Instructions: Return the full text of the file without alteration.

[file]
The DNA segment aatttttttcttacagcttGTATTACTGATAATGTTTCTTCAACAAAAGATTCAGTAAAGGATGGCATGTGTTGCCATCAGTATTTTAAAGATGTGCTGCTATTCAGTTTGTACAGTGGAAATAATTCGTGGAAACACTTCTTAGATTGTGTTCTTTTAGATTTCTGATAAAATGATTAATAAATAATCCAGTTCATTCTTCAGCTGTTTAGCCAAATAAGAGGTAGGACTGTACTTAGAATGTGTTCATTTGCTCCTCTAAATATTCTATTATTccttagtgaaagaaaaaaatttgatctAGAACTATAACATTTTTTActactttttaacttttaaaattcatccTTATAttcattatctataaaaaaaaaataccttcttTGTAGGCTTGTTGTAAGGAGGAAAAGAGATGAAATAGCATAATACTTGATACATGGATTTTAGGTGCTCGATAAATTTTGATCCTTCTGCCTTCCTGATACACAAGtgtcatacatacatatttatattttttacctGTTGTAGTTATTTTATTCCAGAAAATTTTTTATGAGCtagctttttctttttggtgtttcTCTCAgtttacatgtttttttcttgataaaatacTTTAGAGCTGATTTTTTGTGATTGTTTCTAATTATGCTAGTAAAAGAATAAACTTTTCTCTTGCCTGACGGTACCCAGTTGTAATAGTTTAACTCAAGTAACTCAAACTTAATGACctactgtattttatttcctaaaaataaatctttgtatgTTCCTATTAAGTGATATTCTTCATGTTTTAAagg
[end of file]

The DNA segment aatttttttcttacagcttGTATTACTGATAATGTTTCTTCAACAAAAGATTCAGTAAAGGATGGCATGTGTTGCCATCAGTATTTTAAAGATGTGCTGCTATTCAGTTTGTACAGTGGAAATAATTCGTGGAAACACTTCTTAGATTGTGTTCTTTTAGATTTCTGATAAAATGATTAATAAATAATCCAGTTCATTCTTCAGCTGTTTAGCCAAATAAGAGGTAGGACTGTACTTAGAATGTGTTCATTTGCTCCTCTAAATATTCTATTATTccttagtgaaagaaaaaaatttgatctAGAACTATAACATTTTTTActactttttaacttttaaaattcatccTTATAttcattatctataaaaaaaaaataccttcttTGTAGGCTTGTTGTAAGGAGGAAAAGAGATGAAATAGCATAATACTTGATACATGGATTTTAGGTGCTCGATAAATTTTGATCCTTCTGCCTTCCTGATACACAAGtgtcatacatacatatttatattttttacctGTTGTAGTTATTTTATTCCAGAAAATTTTTTATGAGCtagctttttctttttggtgtttcTCTCAgtttacatgtttttttcttgataaaatacTTTAGAGCTGATTTTTTGTGATTGTTTCTAATTATGCTAGTAAAAGAATAAACTTTTCTCTTGCCTGACGGTACCCAGTTGTAATAGTTTAACTCAAGTAACTCAAACTTAATGACctactgtattttatttcctaaaaataaatctttgtatgTTCCTATTAAGTGATATTCTTCATGTTTTAAagg